"Some companies file lawsuits without necessarily having the paperwork lined up," said Reilly Dolan, assistant director for the commission's division of financial practices.
Lynn Hutchinson of Austell was taken to court by Capital One Bank on Monday, but he said the attorney only showed up with about three pieces of paper to explain the debt. Hutchinson demanded more.
Hutchinson said he's been contacted by several attorneys and collection agencies regarding the approximately $2,000 debt, which he said built up after a work injury.
"I just want to see the paperwork," said Hutchinson, 36. The paperwork "doesn't have anything that says he owns my debt."
The Cobb judge continued the case while the company seeks more paperwork. The attorney representing the credit company declined to comment.
Kleber, who was not involved in that case, said the law is sketchy on what evidence is required, and different judges demand different levels of documentation. While companies will usually provide a copy of a final billing statement, some consumer attorneys press to see every statement on the account.
"Attorneys have developed this ability to play with technicalities and loopholes in the law to avoid their clients' liabilities," said Kleber, former president of the Georgia Collectors Association.
Jack Williams, a law professor at Georgia State University who studies consumer debt, thinks debtors often come out on the raw end, though.
"It's not unusual for people to be sued for debts they've paid, or they've settled already, or that they don't owe as much as the companies say," Williams said.
The depth of the problem can vary from court to court. George Hutchinson, the chief magistrate judge in Gwinnett County, said that while some debt cases come in with inadequate paperwork and other major problems, the great majority do not.
As with the mortgage foreclosure debacle -- to which the credit card suits have been compared -- ownership of the debts may have changed hands several times. Paperwork is sometimes lost along the way. Some companies buy credit card debts in huge numbers, paying pennies on the dollar and recouping what they can. Many contested cases end in compromise, judges say.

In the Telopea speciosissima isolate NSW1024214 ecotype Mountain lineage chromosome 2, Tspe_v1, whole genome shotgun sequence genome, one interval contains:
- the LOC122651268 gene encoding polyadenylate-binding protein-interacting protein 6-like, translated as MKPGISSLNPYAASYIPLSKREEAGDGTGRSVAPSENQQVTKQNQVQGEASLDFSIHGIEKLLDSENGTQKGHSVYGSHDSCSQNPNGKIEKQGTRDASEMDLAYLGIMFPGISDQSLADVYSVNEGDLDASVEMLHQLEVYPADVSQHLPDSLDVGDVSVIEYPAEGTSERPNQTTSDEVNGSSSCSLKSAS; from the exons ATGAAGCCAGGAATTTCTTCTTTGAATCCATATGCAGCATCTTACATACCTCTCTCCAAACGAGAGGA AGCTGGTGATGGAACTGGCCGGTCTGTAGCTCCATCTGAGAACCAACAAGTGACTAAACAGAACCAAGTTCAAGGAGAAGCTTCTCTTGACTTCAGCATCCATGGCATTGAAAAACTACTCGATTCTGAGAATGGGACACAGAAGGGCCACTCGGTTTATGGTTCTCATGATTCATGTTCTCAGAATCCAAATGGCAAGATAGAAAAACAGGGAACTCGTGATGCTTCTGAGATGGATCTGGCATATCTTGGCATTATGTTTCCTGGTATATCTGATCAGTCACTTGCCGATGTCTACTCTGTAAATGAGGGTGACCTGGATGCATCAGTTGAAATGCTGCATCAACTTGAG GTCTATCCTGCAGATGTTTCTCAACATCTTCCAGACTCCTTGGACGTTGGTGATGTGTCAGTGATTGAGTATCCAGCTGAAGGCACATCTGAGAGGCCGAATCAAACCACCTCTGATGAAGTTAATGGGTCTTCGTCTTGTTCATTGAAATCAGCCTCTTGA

When pressed, the companies that file suit often cannot even provide sufficient evidence that they are the sole owner of the debt, said Cox, the Cobb judge. Such cases are thrown out -- if the consumer contests the lawsuit, he said.
In other cases, neither the debt holder nor the consumer has enough itemized documentation to prove how much is owed.
Wayne Purdom, chief judge of the state court in DeKalb County, counts himself among the more stringent judges on evidence. He said he's frustrated by the incomplete records and often generic testimony from witnesses called by the debt companies. "People testify about records when they are not familiar about what's in them," Purdom said.
A former attorney who worked on consumer protection cases, Purdom said he's also come across cases in which a person was sued a second time for debts they had already paid off.
A new Georgia evidence code approved by state lawmakers, which takes effect in January, is expected to tighten the evidence requirements.
But problems continue, said Williams, the Georgia State law professor.
"There are serious horror stories right here in Georgia," Williams said.